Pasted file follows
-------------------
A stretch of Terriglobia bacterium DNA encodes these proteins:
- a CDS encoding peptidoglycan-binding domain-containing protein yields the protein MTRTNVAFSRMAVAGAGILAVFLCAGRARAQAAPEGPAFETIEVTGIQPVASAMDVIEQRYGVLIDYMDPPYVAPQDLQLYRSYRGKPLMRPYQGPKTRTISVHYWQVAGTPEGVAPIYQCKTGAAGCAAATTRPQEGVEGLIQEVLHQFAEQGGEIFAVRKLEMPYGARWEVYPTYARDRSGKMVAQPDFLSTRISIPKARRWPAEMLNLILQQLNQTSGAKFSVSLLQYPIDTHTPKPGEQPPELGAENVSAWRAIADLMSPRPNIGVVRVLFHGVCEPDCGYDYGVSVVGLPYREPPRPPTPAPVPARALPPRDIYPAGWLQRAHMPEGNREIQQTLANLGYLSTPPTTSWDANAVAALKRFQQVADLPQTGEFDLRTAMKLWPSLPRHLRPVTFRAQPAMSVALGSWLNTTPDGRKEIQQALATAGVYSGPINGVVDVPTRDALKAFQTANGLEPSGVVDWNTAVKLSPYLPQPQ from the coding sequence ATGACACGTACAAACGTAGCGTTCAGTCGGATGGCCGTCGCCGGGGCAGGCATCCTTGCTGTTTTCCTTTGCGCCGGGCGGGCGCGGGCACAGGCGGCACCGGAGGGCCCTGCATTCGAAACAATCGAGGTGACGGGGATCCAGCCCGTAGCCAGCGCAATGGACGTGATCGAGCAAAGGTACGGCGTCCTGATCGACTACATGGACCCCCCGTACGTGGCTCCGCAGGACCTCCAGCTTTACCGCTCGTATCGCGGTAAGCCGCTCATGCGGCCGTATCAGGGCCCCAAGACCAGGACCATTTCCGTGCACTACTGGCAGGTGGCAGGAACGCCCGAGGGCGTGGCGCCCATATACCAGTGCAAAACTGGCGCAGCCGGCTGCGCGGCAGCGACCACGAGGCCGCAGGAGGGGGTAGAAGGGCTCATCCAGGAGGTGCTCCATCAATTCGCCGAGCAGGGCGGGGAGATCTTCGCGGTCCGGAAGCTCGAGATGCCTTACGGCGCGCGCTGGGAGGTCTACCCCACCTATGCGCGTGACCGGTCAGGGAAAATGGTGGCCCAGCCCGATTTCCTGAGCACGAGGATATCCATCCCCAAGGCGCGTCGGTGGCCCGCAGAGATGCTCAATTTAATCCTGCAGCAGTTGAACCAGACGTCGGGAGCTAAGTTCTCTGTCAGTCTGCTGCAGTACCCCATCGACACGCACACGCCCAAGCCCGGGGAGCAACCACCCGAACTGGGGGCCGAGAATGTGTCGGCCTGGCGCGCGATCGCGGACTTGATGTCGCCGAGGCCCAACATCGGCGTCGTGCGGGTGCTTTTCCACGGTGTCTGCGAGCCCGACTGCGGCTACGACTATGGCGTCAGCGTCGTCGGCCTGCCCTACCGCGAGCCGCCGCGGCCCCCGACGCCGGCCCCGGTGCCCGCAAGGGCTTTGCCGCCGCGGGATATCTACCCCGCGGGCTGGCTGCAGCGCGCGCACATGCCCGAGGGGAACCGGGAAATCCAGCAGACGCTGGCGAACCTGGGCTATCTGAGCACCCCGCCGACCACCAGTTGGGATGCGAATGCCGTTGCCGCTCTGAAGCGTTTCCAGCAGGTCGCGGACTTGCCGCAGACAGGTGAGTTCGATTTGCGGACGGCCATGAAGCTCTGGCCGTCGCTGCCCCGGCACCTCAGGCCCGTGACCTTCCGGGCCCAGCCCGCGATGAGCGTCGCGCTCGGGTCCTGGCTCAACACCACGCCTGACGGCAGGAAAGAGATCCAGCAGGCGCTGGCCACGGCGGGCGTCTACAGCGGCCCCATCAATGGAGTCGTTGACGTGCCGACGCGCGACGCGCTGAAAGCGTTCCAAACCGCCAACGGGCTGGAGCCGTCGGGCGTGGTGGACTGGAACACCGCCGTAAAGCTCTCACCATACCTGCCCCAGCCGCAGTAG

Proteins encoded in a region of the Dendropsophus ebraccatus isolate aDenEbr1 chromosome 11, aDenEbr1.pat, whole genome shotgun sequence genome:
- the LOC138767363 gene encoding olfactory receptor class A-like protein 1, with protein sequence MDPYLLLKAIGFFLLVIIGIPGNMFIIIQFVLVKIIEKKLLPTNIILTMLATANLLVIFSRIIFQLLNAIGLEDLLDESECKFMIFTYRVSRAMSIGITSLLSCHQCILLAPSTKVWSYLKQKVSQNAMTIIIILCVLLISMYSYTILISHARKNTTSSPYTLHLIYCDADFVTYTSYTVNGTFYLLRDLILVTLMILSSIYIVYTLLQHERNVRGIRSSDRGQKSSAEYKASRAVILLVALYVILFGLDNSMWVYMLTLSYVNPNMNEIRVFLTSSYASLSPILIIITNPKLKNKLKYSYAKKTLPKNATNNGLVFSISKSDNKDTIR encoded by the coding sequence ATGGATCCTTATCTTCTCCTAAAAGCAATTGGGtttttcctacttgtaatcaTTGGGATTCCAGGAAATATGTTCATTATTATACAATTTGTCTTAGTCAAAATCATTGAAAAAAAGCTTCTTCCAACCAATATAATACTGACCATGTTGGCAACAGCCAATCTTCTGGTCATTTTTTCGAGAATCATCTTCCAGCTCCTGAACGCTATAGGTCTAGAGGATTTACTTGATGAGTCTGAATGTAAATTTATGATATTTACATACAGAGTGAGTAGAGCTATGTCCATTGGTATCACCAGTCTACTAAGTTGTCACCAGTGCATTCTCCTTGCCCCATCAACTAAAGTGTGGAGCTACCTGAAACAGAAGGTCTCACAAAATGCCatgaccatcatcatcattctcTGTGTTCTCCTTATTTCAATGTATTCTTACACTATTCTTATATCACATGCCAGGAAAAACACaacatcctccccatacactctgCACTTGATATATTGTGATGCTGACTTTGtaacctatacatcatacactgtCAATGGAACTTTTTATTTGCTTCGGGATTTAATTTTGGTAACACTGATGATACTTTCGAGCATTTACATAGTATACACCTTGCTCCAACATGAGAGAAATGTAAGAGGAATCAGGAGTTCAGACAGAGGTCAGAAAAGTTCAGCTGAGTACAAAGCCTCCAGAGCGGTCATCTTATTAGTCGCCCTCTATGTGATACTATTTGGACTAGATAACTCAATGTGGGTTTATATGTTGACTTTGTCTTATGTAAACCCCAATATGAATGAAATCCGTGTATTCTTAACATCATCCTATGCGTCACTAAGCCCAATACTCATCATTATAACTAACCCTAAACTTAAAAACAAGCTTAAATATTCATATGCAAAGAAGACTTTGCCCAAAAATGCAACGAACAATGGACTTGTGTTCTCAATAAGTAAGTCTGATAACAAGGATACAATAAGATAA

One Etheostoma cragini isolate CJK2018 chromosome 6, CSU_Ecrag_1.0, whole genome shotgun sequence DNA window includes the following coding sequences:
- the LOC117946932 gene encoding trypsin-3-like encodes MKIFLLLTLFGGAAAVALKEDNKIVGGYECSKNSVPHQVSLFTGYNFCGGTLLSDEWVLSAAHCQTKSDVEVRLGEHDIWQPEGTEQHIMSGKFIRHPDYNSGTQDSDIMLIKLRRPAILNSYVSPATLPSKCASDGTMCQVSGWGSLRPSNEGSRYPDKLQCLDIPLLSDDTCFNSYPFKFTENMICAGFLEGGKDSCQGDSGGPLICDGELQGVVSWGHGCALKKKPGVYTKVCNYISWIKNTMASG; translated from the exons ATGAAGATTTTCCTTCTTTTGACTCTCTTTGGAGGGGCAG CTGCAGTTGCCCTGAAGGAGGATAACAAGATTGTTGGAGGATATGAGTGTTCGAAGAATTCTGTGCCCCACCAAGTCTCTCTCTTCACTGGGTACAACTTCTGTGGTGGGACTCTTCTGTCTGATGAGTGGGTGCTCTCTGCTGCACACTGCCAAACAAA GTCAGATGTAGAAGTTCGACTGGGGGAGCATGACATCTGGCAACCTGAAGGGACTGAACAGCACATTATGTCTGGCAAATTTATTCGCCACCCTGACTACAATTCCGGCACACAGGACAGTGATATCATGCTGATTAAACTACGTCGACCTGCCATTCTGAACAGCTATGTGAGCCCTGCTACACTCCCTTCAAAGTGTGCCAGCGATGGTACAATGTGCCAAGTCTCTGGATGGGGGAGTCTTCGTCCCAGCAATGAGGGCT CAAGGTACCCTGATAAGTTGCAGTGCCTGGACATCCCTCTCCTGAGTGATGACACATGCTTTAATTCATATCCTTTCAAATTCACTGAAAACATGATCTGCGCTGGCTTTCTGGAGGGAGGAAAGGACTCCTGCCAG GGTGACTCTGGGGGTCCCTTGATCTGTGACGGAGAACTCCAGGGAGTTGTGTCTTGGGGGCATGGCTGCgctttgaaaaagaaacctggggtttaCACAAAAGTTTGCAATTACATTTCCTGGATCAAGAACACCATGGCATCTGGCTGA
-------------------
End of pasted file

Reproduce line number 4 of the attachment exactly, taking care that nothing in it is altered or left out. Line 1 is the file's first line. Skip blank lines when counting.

- the LOC138767363 gene encoding olfactory receptor class A-like protein 1, with protein sequence MDPYLLLKAIGFFLLVIIGIPGNMFIIIQFVLVKIIEKKLLPTNIILTMLATANLLVIFSRIIFQLLNAIGLEDLLDESECKFMIFTYRVSRAMSIGITSLLSCHQCILLAPSTKVWSYLKQKVSQNAMTIIIILCVLLISMYSYTILISHARKNTTSSPYTLHLIYCDADFVTYTSYTVNGTFYLLRDLILVTLMILSSIYIVYTLLQHERNVRGIRSSDRGQKSSAEYKASRAVILLVALYVILFGLDNSMWVYMLTLSYVNPNMNEIRVFLTSSYASLSPILIIITNPKLKNKLKYSYAKKTLPKNATNNGLVFSISKSDNKDTIR encoded by the coding sequence ATGGATCCTTATCTTCTCCTAAAAGCAATTGGGtttttcctacttgtaatcaTTGGGATTCCAGGAAATATGTTCATTATTATACAATTTGTCTTAGTCAAAATCATTGAAAAAAAGCTTCTTCCAACCAATATAATACTGACCATGTTGGCAACAGCCAATCTTCTGGTCATTTTTTCGAGAATCATCTTCCAGCTCCTGAACGCTATAGGTCTAGAGGATTTACTTGATGAGTCTGAATGTAAATTTATGATATTTACATACAGAGTGAGTAGAGCTATGTCCATTGGTATCACCAGTCTACTAAGTTGTCACCAGTGCATTCTCCTTGCCCCATCAACTAAAGTGTGGAGCTACCTGAAACAGAAGGTCTCACAAAATGCCatgaccatcatcatcattctcTGTGTTCTCCTTATTTCAATGTATTCTTACACTATTCTTATATCACATGCCAGGAAAAACACaacatcctccccatacactctgCACTTGATATATTGTGATGCTGACTTTGtaacctatacatcatacactgtCAATGGAACTTTTTATTTGCTTCGGGATTTAATTTTGGTAACACTGATGATACTTTCGAGCATTTACATAGTATACACCTTGCTCCAACATGAGAGAAATGTAAGAGGAATCAGGAGTTCAGACAGAGGTCAGAAAAGTTCAGCTGAGTACAAAGCCTCCAGAGCGGTCATCTTATTAGTCGCCCTCTATGTGATACTATTTGGACTAGATAACTCAATGTGGGTTTATATGTTGACTTTGTCTTATGTAAACCCCAATATGAATGAAATCCGTGTATTCTTAACATCATCCTATGCGTCACTAAGCCCAATACTCATCATTATAACTAACCCTAAACTTAAAAACAAGCTTAAATATTCATATGCAAAGAAGACTTTGCCCAAAAATGCAACGAACAATGGACTTGTGTTCTCAATAAGTAAGTCTGATAACAAGGATACAATAAGATAA